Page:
OVERNIGHT HIKING IN THE JAGUNGAL WILDERNESS

I knew we’d be back here. The alpine high country seems to call to us like a siren to come and explore it some more. On this occasion we headed back to hike through an area of Kosciuszko National Park that we had yet to explore, the Jagungal Wilderness Area. Even it’s name sounds ridiculously cool! And to make it even better, we made it a two night overnight hiking expedition. Did my hip and knee hold up? Did we catch pneumonia? Did we get hopelessly lost? Read on and find out. 

Getting there and away

To get to the trail head at the Round Mountain carpark from Sydney, it’ll take you six hours via Canberra past the towns of Adaminaby and Cabramurra. Canberra or Cooma will be your best places to stop and fuel up or grab last minute items as there wasn’t much at Cabramurra, especially if you are arriving after usual trading hours.

Mount Jagungal Hike

Starting off from the Round Mountain carpark we passed the gates and made our descent down the Farm Ridge Fire Trail towards the Round Mountain Hut, which was already being occupied by a few hikers and a mountain biker. We continued along the Farm Ridge Trail and made our first major water crossing across the freezing Tumut River, then began ascending the sustained incline up to the ridge until, 12km later, we decided to camp by the Bogong Creek for the night.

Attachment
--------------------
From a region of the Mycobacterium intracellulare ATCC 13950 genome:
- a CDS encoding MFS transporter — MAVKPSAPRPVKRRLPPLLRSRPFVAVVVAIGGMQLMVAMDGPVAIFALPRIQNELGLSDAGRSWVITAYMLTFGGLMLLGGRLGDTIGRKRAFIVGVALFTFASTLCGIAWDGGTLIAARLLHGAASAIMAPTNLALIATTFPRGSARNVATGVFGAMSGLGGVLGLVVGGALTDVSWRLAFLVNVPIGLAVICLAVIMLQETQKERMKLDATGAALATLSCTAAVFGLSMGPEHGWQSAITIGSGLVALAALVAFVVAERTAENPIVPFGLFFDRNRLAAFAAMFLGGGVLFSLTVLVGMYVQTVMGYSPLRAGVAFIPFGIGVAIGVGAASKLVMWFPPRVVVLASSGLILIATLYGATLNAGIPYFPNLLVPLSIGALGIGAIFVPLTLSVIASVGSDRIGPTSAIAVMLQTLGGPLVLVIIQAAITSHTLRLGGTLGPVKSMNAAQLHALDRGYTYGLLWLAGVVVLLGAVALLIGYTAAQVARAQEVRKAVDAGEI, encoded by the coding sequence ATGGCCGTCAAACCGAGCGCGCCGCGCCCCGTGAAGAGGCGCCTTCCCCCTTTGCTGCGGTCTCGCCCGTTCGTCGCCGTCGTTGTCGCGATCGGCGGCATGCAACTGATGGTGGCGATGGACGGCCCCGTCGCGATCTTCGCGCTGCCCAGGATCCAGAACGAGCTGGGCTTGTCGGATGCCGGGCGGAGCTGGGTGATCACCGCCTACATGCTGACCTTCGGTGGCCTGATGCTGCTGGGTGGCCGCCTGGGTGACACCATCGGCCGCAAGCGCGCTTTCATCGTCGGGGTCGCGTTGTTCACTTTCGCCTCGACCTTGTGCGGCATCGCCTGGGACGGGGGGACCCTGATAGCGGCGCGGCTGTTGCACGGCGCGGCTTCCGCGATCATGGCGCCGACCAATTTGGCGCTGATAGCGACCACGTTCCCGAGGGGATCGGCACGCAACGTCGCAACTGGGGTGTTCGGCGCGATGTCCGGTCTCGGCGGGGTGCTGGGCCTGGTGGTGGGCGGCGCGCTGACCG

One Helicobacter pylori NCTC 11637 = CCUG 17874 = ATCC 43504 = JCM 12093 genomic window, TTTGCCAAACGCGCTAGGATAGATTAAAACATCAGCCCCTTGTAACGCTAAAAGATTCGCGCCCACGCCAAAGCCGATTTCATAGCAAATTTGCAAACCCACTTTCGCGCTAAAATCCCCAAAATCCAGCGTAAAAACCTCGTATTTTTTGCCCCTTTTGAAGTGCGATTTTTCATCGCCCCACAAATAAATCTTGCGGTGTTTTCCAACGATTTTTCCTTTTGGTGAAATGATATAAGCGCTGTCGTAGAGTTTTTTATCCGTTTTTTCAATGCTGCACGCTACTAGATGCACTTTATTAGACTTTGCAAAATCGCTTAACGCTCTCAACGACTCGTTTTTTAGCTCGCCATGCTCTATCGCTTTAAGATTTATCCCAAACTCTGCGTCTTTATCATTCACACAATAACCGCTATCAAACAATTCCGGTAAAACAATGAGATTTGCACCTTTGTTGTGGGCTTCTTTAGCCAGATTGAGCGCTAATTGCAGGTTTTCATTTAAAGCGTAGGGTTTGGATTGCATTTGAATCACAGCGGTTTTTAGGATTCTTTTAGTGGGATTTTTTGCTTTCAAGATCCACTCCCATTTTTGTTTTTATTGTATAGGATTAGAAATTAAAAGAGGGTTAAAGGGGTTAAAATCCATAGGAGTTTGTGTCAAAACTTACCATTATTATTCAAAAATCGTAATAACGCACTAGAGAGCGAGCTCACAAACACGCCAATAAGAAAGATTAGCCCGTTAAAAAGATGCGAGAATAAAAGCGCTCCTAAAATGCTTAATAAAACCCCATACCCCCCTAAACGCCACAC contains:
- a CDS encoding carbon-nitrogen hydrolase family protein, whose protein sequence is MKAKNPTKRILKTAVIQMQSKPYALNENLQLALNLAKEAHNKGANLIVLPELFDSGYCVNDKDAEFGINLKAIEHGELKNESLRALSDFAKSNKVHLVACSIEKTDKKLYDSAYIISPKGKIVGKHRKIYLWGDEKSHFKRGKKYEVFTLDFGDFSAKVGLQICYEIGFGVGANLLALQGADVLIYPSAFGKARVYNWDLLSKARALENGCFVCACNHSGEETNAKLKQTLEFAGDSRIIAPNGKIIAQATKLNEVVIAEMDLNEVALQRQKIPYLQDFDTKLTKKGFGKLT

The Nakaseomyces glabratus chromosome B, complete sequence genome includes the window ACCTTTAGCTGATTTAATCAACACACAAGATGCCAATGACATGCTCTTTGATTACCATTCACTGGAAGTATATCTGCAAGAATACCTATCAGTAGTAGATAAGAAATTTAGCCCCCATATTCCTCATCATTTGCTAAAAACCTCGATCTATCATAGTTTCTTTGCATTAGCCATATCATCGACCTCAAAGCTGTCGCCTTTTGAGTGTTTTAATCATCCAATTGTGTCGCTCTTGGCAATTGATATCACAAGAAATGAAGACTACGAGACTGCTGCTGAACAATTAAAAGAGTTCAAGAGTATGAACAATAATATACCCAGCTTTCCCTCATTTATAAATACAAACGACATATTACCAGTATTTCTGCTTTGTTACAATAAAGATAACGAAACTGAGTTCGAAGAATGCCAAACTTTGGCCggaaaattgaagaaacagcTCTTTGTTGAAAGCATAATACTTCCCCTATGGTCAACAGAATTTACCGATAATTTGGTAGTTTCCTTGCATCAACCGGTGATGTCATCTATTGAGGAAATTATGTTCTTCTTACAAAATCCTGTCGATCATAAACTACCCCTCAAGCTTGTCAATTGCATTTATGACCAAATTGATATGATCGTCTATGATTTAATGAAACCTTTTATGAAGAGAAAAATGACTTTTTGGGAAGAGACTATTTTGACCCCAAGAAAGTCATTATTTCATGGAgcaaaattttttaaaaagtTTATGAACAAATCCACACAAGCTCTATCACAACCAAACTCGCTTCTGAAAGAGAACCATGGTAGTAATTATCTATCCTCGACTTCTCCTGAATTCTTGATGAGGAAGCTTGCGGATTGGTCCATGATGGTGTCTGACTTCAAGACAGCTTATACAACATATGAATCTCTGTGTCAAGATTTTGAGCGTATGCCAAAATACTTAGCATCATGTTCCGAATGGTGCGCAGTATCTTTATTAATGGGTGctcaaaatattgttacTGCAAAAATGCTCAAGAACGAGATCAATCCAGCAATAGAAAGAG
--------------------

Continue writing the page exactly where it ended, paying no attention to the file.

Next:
We woke the next morning to a complete frosting over of the entire valley and our tent, and had to wait until the sun peeked over the hill to thaw our things out and dry the tent enough to pack it away. Once that was done, we continued our ascent up the ridge line and along the Gray Mare Trail past O’Keefe’s hut and the western side of Mt Jagungal until we reached Derschkos Hut, our next campsite. This was our shortest section at 9km and was moderately difficult, though had we chosen to summit Mt Jagungal, that would have added more time and exertion to the day, but since we started late and had only enough food for the three days, we opted to pass it up this time. 

Once we were back on the Round Mountain Trail it was an easy 13km hike along the flat plain back towards the Round Mountain carpark and trail head. Although most of this section was very easy, closer towards Round Mountains it starts to get steep again as you need to ascend the Round Mountain Ridgeline – so leave a little steam in the engine for the end!

To summit or not to summit

From a distance Mt Jagungal, at 2061m above sea level, doesn’t appear daunting at all, though once you round the track just below it you realise that the deviation to the summit will extend your hike by at least another night or two. The face of Mt Jagungal is very steep so the safest path up to the summit is along the long ridge at the back, which is not clearly marked and very far off the main path. On this occasion we opted to pass up the opportunity to summit it, and decided to consider it once we had set up camp for the night, though once we arrived at our camp site it was even further away so we decided it would be a next time expedition.

Overnight hiking

What did we bring?

I had completed my first overnight hike on my first visit to Kosciuszko, and although that was only for one night, there was three of us to split the food and gear to lighten everyone’s load – this time it was just Siu On and I to shoulder the burden. Our overnight hiking set up consisted of the following items:

  • good fitting hiking backpacks with good shoulder and hip support
  • our hiking poles
  • hiking clothing and shoes
  • compact and lightweight tent